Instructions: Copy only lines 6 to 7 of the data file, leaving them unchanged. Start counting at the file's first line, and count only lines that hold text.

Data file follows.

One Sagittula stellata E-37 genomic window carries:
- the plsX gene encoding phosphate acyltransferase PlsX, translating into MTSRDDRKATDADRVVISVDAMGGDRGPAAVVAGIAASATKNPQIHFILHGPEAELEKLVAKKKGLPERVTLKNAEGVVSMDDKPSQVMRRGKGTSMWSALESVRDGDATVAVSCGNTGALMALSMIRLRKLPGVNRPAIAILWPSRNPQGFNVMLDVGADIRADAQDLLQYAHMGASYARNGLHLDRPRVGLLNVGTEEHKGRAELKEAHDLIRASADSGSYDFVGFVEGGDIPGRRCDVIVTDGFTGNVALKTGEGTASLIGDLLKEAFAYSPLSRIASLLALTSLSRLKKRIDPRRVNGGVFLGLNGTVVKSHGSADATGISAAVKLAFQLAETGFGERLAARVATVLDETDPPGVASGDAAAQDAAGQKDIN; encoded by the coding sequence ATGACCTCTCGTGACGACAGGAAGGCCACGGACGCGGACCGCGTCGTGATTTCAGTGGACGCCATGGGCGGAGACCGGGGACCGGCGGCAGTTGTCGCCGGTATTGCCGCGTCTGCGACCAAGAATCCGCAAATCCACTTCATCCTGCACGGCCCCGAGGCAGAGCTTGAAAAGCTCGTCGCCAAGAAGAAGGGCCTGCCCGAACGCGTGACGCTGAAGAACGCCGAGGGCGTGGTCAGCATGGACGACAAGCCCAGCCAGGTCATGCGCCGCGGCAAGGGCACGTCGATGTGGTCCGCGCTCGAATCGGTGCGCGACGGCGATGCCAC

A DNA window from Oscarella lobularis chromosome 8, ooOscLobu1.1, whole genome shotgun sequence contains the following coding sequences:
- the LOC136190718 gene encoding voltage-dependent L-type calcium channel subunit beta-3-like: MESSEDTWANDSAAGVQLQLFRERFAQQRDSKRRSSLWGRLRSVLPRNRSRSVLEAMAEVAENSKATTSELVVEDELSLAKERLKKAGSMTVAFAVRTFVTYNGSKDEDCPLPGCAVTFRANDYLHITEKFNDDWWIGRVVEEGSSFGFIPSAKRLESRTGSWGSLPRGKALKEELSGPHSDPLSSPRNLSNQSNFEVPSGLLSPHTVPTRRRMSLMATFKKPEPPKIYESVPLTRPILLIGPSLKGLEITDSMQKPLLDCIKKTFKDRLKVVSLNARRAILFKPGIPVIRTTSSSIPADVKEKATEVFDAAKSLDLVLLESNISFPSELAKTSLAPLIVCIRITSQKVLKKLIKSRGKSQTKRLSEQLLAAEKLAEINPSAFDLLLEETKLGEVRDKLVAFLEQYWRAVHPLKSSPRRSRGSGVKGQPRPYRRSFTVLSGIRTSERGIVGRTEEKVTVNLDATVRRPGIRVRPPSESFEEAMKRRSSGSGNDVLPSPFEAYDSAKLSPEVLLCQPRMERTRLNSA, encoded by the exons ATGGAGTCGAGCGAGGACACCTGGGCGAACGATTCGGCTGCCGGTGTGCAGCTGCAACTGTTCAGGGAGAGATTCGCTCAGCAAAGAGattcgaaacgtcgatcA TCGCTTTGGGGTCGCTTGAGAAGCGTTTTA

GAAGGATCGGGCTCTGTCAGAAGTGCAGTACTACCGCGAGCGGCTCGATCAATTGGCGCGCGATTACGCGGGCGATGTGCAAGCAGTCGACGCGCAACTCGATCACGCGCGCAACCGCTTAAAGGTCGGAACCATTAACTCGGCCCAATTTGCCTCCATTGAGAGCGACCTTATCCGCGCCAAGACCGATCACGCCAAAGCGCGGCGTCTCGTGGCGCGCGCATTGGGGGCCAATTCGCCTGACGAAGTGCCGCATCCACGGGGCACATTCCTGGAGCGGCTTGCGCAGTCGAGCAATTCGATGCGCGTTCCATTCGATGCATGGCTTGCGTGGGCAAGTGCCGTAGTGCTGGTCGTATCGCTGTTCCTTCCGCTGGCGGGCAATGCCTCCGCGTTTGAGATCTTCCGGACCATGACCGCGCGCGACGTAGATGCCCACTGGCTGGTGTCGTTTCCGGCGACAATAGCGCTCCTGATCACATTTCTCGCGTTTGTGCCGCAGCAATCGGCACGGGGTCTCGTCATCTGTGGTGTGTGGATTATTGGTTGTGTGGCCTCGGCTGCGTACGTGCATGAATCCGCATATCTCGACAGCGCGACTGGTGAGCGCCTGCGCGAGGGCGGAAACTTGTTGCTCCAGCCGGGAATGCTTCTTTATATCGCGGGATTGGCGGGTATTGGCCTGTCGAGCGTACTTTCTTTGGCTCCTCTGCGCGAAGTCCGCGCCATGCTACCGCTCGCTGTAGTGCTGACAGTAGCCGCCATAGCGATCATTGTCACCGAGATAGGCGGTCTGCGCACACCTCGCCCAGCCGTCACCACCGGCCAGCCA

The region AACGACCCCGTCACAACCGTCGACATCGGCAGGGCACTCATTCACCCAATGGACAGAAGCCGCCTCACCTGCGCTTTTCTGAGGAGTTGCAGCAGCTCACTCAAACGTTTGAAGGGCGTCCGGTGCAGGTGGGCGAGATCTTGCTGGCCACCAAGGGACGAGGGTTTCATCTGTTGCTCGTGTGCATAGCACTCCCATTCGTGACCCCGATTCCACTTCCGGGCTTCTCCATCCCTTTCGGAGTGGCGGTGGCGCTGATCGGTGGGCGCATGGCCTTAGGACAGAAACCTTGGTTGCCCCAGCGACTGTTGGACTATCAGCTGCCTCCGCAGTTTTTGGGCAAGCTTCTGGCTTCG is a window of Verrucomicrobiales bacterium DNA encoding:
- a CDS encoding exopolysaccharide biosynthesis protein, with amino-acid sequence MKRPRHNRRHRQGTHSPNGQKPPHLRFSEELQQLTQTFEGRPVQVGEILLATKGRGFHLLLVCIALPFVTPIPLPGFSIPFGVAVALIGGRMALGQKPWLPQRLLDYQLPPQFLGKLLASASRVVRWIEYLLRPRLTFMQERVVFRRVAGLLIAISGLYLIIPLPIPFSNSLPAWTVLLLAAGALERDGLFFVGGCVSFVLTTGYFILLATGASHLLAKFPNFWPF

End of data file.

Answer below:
The region AACGACCCCGTCACAACCGTCGACATCGGCAGGGCACTCATTCACCCAATGGACAGAAGCCGCCTCACCTGCGCTTTTCTGAGGAGTTGCAGCAGCTCACTCAAACGTTTGAAGGGCGTCCGGTGCAGGTGGGCGAGATCTTGCTGGCCACCAAGGGACGAGGGTTTCATCTGTTGCTCGTGTGCATAGCACTCCCATTCGTGACCCCGATTCCACTTCCGGGCTTCTCCATCCCTTTCGGAGTGGCGGTGGCGCTGATCGGTGGGCGCATGGCCTTAGGACAGAAACCTTGGTTGCCCCAGCGACTGTTGGACTATCAGCTGCCTCCGCAGTTTTTGGGCAAGCTTCTGGCTTCG is a window of Verrucomicrobiales bacterium DNA encoding:
- a CDS encoding exopolysaccharide biosynthesis protein, with amino-acid sequence MKRPRHNRRHRQGTHSPNGQKPPHLRFSEELQQLTQTFEGRPVQVGEILLATKGRGFHLLLVCIALPFVTPIPLPGFSIPFGVAVALIGGRMALGQKPWLPQRLLDYQLPPQFLGKLLASASRVVRWIEYLLRPRLTFMQERVVFRRVAGLLIAISGLYLIIPLPIPFSNSLPAWTVLLLAAGALERDGLFFVGGCVSFVLTTGYFILLATGASHLLAKFPNFWPF